oru.sePublikationer
Change search
CiteExportLink to record
Permanent link

Direct link
Cite
Citation style
  • apa
  • harvard1
  • ieee
  • modern-language-association-8th-edition
  • vancouver
  • Other style
More styles
Language
  • de-DE
  • en-GB
  • en-US
  • fi-FI
  • nn-NO
  • nn-NB
  • sv-SE
  • Other locale
More languages
Output format
  • html
  • text
  • asciidoc
  • rtf
The aetiology of pharyngotonsillitis in adolescents and adults: Fusobacterium necrophorum is commonly found
Lund Univ, Dept Clin Sci, Family Med, Malmo, Sweden.;Cent Hosp Vaxjo, Kronoberg Cty Council, Unit Res & Dev, Vaxjo, Sweden..
Cent Hosp Vaxjo, Dept Clin Microbiol, Vaxjo, Sweden..
Sahlgrens Univ Hosp, Dept Clin Virol, Gothenburg, Sweden..
Orebro University Hospital. Dept Lab Med, Clin Microbiol.
2015 (English)In: Clinical Microbiology and Infection, ISSN 1198-743X, E-ISSN 1469-0691, Vol. 21, no 3Article in journal (Refereed) Published
Abstract [en]

Sore throat is common in primary healthcare. Aetiological studies have focused on the presence of a limited number of pathogens. The aim of the present study was to investigate the presence of a wide range of bacteria and viruses, including Fusobacterium necrophorum, in patients with pharyngotonsillitis and in asymptomatic controls. A prospective case control study was performed in primary healthcare in Kronoberg County, Sweden. Patients (n = 220) aged 15 to 45 years with a suspected acute pharyngotonsillitis, and controls (n = 128), were included. Nasopharyngeal and throat swabs were analysed for beta-hemolytic streptococci, F. necrophorum, Mycoplasma pneumoniae, and Chlamydophila pneumoniae, and 13 respiratory viruses. Serum samples were analysed for antibodies to Epstein-Barr virus. The patient history and symptoms, including Centor score, were analysed in relation to pathogens. In 155/220 (70.5%) of the patients, as compared to 26/128 (20.3%) of the controls (p < 0.001), at least one microorganism was found. Group A streptococci, F. necrophorum, and influenza B virus were the three most common findings, and all significantly more common in patients than in controls (p < 0.001, p 0.001, and p 0.002, respectively). Patients with F. necrophorum only (n = 14) displayed a lower Centor score than patients with Group A streptococcus only (n = 46), but a higher score than patients with influenza B, other viruses, or no potential pathogen (Kruskal-Wallis p < 0.001). A pathogen was detected in 70% of the patients, displaying a wide range of pathogens contributing to the aetiology of pharyngotonsillitis. This study supports F. necrophorum as one of the pathogens to be considered in the aetiology of pharyngotonsillitis. Clinical Microbiology and Infection (C) 2014 European Society of Clinical Microbiology and Infectious Diseases. Published by Elsevier Ltd. Open access under CC BY-NC-ND license.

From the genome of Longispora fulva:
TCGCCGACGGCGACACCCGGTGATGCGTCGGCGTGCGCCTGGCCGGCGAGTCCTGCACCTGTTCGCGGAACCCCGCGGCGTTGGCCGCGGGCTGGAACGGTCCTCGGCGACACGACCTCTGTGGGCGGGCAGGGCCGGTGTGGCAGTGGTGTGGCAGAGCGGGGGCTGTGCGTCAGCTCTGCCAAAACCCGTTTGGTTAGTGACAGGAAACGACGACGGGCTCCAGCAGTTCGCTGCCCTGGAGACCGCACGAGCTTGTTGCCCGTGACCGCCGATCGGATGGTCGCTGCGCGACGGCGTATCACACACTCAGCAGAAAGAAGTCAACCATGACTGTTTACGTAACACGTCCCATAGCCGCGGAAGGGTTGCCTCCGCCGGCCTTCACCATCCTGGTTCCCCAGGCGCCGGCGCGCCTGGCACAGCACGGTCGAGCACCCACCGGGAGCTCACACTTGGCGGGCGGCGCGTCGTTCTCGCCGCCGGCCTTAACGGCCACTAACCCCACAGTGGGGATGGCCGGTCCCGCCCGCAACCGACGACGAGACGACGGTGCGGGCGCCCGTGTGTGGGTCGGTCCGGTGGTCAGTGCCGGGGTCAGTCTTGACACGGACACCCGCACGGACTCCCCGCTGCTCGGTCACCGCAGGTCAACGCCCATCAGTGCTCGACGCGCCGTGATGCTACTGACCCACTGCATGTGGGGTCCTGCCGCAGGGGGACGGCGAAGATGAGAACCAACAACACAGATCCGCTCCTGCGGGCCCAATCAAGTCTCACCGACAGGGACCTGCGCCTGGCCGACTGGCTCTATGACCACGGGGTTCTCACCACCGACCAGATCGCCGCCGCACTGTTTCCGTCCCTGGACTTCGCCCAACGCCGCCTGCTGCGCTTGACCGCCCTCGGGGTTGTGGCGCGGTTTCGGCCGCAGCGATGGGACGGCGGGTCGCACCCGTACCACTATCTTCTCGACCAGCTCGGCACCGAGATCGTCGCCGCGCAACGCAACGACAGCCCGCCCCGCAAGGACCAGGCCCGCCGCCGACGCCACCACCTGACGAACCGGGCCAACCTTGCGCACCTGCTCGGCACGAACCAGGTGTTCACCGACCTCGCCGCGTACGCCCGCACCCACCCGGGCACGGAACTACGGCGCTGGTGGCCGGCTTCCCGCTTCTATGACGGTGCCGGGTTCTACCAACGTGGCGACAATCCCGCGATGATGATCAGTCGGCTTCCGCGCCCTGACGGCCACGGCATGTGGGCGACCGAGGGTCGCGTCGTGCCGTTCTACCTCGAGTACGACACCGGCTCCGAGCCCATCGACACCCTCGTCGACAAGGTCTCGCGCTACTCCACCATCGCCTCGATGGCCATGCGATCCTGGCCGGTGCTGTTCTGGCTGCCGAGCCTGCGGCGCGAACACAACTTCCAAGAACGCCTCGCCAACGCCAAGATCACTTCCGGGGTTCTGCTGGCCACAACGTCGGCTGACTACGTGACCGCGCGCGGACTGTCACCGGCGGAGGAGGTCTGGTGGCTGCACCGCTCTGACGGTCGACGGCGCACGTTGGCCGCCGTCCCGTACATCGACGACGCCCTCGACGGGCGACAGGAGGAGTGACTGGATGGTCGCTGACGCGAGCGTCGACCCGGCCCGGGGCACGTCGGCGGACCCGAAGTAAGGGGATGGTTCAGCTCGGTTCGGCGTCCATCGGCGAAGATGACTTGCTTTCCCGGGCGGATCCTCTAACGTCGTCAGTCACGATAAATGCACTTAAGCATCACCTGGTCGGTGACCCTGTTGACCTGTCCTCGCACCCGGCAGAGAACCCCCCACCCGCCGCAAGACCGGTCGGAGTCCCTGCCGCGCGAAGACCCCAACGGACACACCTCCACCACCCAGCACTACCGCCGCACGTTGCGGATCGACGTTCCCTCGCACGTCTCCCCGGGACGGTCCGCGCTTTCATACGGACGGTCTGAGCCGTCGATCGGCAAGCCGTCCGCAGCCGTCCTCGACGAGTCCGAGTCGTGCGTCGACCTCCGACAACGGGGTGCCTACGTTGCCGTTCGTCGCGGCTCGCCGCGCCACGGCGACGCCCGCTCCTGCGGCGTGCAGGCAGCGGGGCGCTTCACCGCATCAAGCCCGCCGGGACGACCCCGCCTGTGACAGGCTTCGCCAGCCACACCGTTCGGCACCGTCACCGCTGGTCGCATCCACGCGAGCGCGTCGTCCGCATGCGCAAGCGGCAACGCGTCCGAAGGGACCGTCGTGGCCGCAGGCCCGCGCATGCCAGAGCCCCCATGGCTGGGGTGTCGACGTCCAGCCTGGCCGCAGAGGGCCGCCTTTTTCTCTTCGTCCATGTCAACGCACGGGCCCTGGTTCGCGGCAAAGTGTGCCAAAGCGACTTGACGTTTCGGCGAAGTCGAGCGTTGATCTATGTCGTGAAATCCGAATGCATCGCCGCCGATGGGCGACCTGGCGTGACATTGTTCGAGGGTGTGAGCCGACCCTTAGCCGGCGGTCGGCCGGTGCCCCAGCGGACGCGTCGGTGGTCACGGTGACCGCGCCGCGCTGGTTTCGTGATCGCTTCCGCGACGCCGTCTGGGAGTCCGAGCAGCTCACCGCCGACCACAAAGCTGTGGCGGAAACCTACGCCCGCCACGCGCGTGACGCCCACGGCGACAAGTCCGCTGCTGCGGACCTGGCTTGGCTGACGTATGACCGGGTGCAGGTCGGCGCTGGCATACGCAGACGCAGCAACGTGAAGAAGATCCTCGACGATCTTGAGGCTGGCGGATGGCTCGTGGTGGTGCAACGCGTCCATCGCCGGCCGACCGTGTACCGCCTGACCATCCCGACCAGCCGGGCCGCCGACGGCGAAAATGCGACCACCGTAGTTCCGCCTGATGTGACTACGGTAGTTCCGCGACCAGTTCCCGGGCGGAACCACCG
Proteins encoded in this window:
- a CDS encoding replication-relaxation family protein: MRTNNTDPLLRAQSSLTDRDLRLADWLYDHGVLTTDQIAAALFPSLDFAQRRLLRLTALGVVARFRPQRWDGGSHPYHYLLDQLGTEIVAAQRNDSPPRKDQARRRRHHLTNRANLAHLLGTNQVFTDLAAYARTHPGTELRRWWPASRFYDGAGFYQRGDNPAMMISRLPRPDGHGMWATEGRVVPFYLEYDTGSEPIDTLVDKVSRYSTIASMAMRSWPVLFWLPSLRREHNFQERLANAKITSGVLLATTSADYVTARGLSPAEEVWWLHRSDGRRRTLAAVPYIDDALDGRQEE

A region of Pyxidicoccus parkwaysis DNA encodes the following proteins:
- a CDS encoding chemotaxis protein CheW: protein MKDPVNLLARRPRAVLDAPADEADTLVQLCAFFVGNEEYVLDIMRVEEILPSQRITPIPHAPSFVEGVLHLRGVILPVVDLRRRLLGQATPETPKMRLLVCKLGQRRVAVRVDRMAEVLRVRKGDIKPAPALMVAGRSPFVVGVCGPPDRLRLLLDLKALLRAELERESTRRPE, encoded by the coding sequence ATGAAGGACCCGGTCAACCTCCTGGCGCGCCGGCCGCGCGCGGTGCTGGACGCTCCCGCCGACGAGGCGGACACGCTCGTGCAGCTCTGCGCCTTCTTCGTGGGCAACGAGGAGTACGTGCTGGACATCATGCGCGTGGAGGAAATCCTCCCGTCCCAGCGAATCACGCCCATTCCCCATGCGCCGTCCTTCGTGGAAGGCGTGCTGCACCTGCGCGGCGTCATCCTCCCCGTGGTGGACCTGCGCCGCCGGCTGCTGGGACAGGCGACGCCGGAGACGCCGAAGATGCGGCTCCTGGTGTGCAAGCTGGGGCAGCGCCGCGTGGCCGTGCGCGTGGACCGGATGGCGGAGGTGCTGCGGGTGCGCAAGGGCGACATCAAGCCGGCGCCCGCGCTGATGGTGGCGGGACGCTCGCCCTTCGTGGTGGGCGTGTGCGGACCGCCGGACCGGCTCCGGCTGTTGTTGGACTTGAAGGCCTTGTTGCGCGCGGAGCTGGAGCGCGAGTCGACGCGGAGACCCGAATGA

Place, publisher, year, edition, pages
2015. Vol. 21, no 3
Keyword [en]
Aetiology, centor score, pharyngotonsillitis, primary healthcare
National Category
Infectious Medicine
Identifiers
URN: urn:nbn:se:oru:diva-56378DOI: 10.1016/j.cmi.2014.08.020ISI: 000367383300016OAI: oai:DiVA.org:oru-56378DiVA: diva2:1081962
Available from: 2017-03-15 Created: 2017-03-15 Last updated: 2017-03-15Bibliographically approved

Open Access in DiVA

No full text

Other links

Publisher's full text

Search in DiVA

By author/editor
Sundqvist, Martin
By organisation
Orebro University Hospital
In the same journal
Clinical Microbiology and Infection
Infectious Medicine

Search outside of DiVA

GoogleGoogle Scholar

Altmetric score

CiteExportLink to record
Permanent link

Direct link
Cite
Citation style
  • apa
  • harvard1
  • ieee
  • modern-language-association-8th-edition
  • vancouver
  • Other style
More styles
Language
  • de-DE
  • en-GB
  • en-US
  • fi-FI
  • nn-NO
  • nn-NB
  • sv-SE
  • Other locale
More languages
Output format
  • html
  • text
  • asciidoc
  • rtf